veritable battle, in which machine
guns and artillery were freely used.
AUSTRIANS EAT HORSE FLESJJ.
Information Is Given By Huns Cap
tured By Italians.
Ixmdon. From many Austro-Ilun-garian
prisoners capture ! by the Ital
ians, in the course of the recent op
erations Interesting information has
been gleaned of conditions on the bat
tle front as well as In the dual mon
archy itself. Officers, noncommis
sioned officers and men agree that
things along the front line are going
badly, and that, although the officers
and men are not actually starving,
they are "always hungry." Horses'
dying from exhaustion or wounds are
at once cut up and eaten by the troops.
According to Information received
from prisoners, both Austrian s and
Hungarians are desirous of peace.
Marine Corps Number 55,185.
, Washington. Marine corps officers
and men now number 55,185. An an
nouncement from the marine head
quarters says since July 1, 2.2C0 en
listment papers have been received
at headquarters, and it is estimated
3,000 are pending at recruit depots.
AMERICANS ARE FIGHTERS.
Huns At Last Recognize Them As
With the American Army In France.
An Indication of what the German
army thinks of the fighting ability cf
Americans Is given by a copy of an iu
telligence report of the (deleted)
German army, which has just been ob
tained. The report, describing the
fighting on the MArne. refers to the
(deleted) American division as a very
good one, "almost an attacking divis
ion. and adds that the nerves of the
Americans have not yet been shaken.
The German fire, the report says,
had been unable to affect the morale
cf the Americans, who only lacked tbo
necessary instructions to make them
Prisoners taken by the Germans,
the report states, were physically we'J
built and .. were aged from 18 to 2S
years. Their characteristic utterance
la noted as "We kill or are killed."
The report adds that It Is impossi
Us to obtain military ' information
from the Americas, and that they
rarely wfil Indicate the positions they
cccur-iei ia the lira.
Trust Me! Try Dodson's Liver Tone!
Calomel Harms Liver and Bowels
Read my guarantee ! Liven your liver and bowels
and get .straightened up without taking sicken
ing calomcL Don't lose a day's work!
There's no reason why n person
should take sickening, salivating calo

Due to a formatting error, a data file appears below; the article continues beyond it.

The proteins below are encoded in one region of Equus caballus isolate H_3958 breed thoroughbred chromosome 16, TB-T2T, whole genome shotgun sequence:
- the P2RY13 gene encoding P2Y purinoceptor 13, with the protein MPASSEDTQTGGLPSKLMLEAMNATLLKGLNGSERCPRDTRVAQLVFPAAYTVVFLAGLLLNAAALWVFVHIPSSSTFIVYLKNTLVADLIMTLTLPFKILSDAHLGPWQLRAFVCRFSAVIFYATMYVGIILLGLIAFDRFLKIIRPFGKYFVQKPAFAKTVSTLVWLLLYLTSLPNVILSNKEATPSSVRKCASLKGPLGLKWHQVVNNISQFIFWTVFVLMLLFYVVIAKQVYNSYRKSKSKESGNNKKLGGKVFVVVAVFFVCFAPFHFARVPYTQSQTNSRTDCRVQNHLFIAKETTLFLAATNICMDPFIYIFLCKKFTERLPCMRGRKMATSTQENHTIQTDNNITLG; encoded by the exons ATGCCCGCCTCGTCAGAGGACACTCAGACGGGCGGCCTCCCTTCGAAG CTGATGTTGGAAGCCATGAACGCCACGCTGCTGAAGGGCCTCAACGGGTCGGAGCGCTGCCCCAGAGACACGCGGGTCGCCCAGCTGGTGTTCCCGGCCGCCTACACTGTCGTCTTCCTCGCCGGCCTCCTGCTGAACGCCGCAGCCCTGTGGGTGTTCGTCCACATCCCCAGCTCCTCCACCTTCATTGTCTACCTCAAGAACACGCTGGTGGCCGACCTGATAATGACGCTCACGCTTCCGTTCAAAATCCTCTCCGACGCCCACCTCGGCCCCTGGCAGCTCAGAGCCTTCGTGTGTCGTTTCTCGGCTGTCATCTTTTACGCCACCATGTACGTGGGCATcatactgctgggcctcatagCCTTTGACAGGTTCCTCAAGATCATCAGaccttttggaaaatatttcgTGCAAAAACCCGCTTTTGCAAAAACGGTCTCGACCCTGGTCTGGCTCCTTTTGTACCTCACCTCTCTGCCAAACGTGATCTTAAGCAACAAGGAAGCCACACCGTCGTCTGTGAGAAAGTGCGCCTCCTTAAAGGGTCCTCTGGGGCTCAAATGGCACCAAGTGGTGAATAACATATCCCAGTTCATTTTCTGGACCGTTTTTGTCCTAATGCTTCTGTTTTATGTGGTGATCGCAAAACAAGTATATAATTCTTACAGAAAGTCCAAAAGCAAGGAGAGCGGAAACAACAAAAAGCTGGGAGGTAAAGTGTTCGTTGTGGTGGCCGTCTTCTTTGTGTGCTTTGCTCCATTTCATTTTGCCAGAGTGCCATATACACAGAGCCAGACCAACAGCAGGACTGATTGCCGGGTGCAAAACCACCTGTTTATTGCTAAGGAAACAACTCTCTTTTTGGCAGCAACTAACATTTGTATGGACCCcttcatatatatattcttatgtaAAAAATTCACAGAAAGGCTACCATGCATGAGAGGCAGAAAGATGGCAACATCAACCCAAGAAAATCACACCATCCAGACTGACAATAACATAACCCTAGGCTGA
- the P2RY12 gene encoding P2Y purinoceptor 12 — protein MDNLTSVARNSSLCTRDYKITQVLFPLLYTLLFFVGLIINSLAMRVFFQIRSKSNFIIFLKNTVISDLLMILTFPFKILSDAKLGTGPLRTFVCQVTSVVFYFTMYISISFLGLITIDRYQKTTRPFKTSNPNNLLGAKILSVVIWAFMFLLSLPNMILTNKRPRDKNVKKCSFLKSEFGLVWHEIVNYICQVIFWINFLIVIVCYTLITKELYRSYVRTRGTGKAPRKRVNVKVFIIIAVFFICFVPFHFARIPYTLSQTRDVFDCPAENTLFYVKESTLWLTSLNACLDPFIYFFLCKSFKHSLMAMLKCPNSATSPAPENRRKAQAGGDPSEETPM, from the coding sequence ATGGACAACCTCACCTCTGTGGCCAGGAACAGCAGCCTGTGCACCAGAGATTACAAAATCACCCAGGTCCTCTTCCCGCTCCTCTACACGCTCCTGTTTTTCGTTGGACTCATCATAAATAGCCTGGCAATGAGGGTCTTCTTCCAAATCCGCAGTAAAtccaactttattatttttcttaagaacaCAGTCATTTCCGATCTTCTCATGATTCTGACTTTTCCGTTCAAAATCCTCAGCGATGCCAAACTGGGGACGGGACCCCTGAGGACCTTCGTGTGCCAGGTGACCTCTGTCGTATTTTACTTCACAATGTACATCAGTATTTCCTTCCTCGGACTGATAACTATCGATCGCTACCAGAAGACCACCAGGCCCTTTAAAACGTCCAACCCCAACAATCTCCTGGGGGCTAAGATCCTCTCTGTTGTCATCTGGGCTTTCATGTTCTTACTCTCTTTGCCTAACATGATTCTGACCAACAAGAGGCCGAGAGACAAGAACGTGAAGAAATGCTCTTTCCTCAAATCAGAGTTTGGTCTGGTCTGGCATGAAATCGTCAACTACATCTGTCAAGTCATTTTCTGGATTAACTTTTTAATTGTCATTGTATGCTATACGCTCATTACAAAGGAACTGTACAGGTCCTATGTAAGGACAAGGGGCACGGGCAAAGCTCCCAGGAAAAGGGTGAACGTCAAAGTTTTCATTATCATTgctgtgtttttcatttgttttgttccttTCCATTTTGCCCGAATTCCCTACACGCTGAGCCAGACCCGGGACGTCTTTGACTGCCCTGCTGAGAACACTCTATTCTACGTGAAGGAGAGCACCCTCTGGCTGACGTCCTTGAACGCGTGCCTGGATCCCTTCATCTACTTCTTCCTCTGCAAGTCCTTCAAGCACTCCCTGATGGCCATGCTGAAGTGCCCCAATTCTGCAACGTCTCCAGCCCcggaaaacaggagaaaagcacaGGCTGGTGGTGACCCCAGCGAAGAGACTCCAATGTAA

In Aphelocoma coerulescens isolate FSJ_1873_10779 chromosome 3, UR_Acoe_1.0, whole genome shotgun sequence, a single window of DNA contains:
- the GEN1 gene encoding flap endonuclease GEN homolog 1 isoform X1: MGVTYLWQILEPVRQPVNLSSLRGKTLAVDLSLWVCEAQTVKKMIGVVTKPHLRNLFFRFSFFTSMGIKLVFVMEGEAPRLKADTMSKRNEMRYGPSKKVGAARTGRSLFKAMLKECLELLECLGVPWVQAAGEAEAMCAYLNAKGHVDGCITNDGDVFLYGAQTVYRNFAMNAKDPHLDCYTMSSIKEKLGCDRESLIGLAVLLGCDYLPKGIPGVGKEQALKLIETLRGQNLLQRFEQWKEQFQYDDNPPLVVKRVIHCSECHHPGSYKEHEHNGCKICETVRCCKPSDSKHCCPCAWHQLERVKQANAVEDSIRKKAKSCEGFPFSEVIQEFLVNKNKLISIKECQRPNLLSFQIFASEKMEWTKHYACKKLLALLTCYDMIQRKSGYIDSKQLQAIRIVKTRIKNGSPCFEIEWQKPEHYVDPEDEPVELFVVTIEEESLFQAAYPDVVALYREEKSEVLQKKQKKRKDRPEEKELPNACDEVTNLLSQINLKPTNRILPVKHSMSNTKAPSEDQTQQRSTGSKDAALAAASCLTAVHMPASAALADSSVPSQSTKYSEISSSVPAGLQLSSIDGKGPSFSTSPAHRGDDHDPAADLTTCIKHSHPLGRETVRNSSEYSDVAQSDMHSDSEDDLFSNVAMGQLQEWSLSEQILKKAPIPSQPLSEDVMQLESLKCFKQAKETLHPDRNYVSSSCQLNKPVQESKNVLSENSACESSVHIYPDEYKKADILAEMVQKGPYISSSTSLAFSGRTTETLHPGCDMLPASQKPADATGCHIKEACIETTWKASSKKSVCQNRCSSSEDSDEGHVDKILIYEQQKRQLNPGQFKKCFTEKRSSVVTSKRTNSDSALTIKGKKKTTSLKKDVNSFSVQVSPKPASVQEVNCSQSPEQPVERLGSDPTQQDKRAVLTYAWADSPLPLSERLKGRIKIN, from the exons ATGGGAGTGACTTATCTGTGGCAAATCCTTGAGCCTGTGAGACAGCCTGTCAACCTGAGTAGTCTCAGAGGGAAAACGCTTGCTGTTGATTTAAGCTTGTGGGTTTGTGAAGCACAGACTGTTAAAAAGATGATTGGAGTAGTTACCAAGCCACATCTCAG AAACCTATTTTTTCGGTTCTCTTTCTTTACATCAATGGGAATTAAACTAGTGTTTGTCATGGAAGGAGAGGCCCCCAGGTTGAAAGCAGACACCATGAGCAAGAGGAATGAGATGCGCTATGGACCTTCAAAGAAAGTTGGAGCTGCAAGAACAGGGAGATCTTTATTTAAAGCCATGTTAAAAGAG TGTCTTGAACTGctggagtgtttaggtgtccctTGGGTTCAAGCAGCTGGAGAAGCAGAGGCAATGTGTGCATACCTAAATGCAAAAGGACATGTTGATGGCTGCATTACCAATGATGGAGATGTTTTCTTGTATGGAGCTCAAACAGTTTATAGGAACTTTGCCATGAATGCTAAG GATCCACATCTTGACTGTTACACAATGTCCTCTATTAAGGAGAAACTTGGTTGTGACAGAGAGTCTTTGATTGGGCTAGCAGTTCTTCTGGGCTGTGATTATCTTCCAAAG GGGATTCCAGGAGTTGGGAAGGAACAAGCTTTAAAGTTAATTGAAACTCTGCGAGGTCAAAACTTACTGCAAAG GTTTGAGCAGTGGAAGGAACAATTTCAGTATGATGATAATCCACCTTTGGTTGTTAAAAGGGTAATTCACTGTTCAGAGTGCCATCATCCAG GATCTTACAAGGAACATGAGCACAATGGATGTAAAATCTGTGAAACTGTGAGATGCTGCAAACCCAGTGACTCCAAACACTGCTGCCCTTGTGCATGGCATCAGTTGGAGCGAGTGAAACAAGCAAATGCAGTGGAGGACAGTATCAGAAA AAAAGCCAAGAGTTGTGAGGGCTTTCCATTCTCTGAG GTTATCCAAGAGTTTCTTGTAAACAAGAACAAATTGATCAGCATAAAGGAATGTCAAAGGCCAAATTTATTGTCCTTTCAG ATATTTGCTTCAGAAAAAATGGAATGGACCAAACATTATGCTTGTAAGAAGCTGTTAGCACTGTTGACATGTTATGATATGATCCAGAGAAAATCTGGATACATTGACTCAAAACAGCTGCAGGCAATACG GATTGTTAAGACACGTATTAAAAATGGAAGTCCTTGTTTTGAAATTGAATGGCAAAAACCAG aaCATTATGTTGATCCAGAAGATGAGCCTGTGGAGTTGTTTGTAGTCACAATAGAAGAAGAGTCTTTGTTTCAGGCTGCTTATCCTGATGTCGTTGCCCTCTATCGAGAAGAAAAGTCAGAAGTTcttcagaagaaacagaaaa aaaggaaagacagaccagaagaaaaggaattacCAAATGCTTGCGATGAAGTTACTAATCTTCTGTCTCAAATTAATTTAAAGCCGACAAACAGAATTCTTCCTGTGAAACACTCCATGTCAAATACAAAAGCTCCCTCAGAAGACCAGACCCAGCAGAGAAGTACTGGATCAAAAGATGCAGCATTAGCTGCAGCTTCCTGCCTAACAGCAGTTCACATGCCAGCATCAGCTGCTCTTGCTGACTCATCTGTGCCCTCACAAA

mel when a few cents buys a large
bottle of Dodson's Liver Tone u per
fect substitute for calomel.
It is a pleasant, vegetable liquid
which will start your liver Ju ni
urely as calomel, but it doesn't make
you sick and can not salivate.
Children and grown folks cun take
Dodson's Liver Tone, beeauxe It Is
Calomel is a dangerous drug. It is
For MALARIA, CHILLS and FEVER.
Deyond Their Understanding.
It is worne than useless lo attempt
to erenta in th minds of the young
unnatural IdnN In which helf-vnrrluV
end Relf-repn-sslon are th lii-f at
tributes vl goodness. Klla I'lagg
Important to Mothers
Ernmlue carefully every bottle of
C ASTORIA, that famous old remedy
for Infants and children, and see that it
In Use for Over 30 Years.
Children Cry for Fletcher's Castoria
Crisp Criticism of Gossip.
Gossip Is a sort of smoke that comes
from the dirty tobueco-iljo.s of those
who diffuse it; It proves nothing but
the bad taste of the smoker. --Jeorge
Comfort Baby's Skin
When red, rough and Itching with hot
baths of Cuticura Soap and touches of
Cuticura Ointment This means sloop
for baby nnd rest for mother. I'or
free samples address, "Cuticura, Dept.
X, Boston." At druggists nnd by mall.
Foap 25, Ointment 25 nnd .r0. Adv.
Bobby "Unele, couldn't a fellow
have a nlee Sunday dinner Jf he was
ns hungry as me and roomy as you?"
If a man doesu't repeat the cute
things his baby says It's a sure sign
that he husn't any baby.
If wishes w-re horses, beggars
would wish they wen uutoinoblles.
California Is extensively developing
How to Avoid the Digestive Miseries
That Hot Weather Brings
Cold drinks in hot weather are bad
enough for anygtomach but doubly no,
m fact, dangerous whon the stomach
is out of fix and you puffer from Indi
gestion, acidity food-repeatinp, heart
barn, eour stomach, and that awful